WASHINGTON — A slim majority of Americans see prescription drug addiction as a disease that requires medical treatment, but most would not welcome those suffering from the problem into their neighborhoods, workplaces or families.
New survey results reveal Americans’ complex view of addiction as the deadliest drug epidemic in US history ripples through communities nationwide. More than 1 in 10 Americans say they have had a relative or close friend die from an opioid overdose, according a recent survey by The Associated Press-NORC Center for Public Affairs Research.
Opioids are an addictive class of drugs that includes both prescription medicines like Vicodin and OxyContin and illicit drugs like heroin and fentanyl. Overdose deaths linked to the drugs have quadrupled since 2000, reaching an all-time high of 42,000 in 2016.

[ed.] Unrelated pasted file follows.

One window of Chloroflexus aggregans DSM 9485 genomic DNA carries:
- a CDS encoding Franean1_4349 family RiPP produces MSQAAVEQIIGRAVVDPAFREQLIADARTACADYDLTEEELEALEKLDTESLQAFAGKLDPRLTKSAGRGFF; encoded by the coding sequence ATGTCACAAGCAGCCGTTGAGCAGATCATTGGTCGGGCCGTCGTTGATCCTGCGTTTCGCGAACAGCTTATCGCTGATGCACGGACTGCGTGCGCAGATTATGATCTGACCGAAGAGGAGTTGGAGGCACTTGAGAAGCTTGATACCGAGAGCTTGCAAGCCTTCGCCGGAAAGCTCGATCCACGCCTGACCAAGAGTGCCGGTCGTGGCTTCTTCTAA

The wave of addiction has dragged down the national life expectancy, strained local budgets and challenged officials at every level of government. A study by the Kaiser Family Foundation released Thursday found large employers spent a record $2.6 billion to treat opioid addiction and overdoses in 2016, an eightfold increase since 2004.
Most medical authorities view drug addiction as a disease. The National Institute on Drug Abuse describes it as a long-term, treatable brain disease.
Although 53 percent of Americans view addiction as a medical problem, they remain wary of the afflicted. Fewer than 1 in 5 Americans are willing to closely associate with someone suffering from drug addiction as a friend, co-worker, or neighbor.